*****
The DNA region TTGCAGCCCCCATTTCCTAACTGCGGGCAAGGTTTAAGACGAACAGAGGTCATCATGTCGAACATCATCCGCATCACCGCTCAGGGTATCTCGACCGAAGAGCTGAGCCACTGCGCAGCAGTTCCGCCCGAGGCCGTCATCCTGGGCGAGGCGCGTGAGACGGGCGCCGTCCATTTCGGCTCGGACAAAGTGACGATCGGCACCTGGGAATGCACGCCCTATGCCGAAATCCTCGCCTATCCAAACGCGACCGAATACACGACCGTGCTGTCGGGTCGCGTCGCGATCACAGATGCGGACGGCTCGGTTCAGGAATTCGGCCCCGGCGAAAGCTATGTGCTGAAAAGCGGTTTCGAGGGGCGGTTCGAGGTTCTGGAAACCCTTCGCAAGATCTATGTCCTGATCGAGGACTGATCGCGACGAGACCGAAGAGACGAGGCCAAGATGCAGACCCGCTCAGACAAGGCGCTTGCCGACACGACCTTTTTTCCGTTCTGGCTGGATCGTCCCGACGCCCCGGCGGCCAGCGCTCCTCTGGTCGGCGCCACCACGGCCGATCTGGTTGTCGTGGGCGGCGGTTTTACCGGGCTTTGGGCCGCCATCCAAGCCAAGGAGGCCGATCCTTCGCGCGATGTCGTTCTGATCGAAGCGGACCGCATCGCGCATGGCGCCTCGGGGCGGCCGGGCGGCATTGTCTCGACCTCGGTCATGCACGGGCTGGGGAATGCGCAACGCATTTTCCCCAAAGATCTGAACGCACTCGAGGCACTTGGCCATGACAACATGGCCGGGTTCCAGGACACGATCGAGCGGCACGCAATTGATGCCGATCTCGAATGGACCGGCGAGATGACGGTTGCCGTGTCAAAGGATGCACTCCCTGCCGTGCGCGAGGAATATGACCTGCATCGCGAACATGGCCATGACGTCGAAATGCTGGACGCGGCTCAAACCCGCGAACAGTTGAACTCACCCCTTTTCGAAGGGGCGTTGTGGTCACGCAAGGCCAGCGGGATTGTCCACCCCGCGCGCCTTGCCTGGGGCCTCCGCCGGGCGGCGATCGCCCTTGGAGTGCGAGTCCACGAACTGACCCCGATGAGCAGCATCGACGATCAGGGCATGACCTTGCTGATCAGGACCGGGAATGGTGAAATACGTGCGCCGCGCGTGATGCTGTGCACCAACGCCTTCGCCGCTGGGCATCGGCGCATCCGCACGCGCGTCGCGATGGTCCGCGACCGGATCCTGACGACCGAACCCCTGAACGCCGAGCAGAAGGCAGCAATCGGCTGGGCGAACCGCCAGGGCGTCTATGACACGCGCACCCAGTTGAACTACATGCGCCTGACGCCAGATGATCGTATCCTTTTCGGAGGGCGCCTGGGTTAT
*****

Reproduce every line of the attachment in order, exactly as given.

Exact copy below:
The DNA region TTGCAGCCCCCATTTCCTAACTGCGGGCAAGGTTTAAGACGAACAGAGGTCATCATGTCGAACATCATCCGCATCACCGCTCAGGGTATCTCGACCGAAGAGCTGAGCCACTGCGCAGCAGTTCCGCCCGAGGCCGTCATCCTGGGCGAGGCGCGTGAGACGGGCGCCGTCCATTTCGGCTCGGACAAAGTGACGATCGGCACCTGGGAATGCACGCCCTATGCCGAAATCCTCGCCTATCCAAACGCGACCGAATACACGACCGTGCTGTCGGGTCGCGTCGCGATCACAGATGCGGACGGCTCGGTTCAGGAATTCGGCCCCGGCGAAAGCTATGTGCTGAAAAGCGGTTTCGAGGGGCGGTTCGAGGTTCTGGAAACCCTTCGCAAGATCTATGTCCTGATCGAGGACTGATCGCGACGAGACCGAAGAGACGAGGCCAAGATGCAGACCCGCTCAGACAAGGCGCTTGCCGACACGACCTTTTTTCCGTTCTGGCTGGATCGTCCCGACGCCCCGGCGGCCAGCGCTCCTCTGGTCGGCGCCACCACGGCCGATCTGGTTGTCGTGGGCGGCGGTTTTACCGGGCTTTGGGCCGCCATCCAAGCCAAGGAGGCCGATCCTTCGCGCGATGTCGTTCTGATCGAAGCGGACCGCATCGCGCATGGCGCCTCGGGGCGGCCGGGCGGCATTGTCTCGACCTCGGTCATGCACGGGCTGGGGAATGCGCAACGCATTTTCCCCAAAGATCTGAACGCACTCGAGGCACTTGGCCATGACAACATGGCCGGGTTCCAGGACACGATCGAGCGGCACGCAATTGATGCCGATCTCGAATGGACCGGCGAGATGACGGTTGCCGTGTCAAAGGATGCACTCCCTGCCGTGCGCGAGGAATATGACCTGCATCGCGAACATGGCCATGACGTCGAAATGCTGGACGCGGCTCAAACCCGCGAACAGTTGAACTCACCCCTTTTCGAAGGGGCGTTGTGGTCACGCAAGGCCAGCGGGATTGTCCACCCCGCGCGCCTTGCCTGGGGCCTCCGCCGGGCGGCGATCGCCCTTGGAGTGCGAGTCCACGAACTGACCCCGATGAGCAGCATCGACGATCAGGGCATGACCTTGCTGATCAGGACCGGGAATGGTGAAATACGTGCGCCGCGCGTGATGCTGTGCACCAACGCCTTCGCCGCTGGGCATCGGCGCATCCGCACGCGCGTCGCGATGGTCCGCGACCGGATCCTGACGACCGAACCCCTGAACGCCGAGCAGAAGGCAGCAATCGGCTGGGCGAACCGCCAGGGCGTCTATGACACGCGCACCCAGTTGAACTACATGCGCCTGACGCCAGATGATCGTATCCTTTTCGGAGGGCGCCTGGGTTAT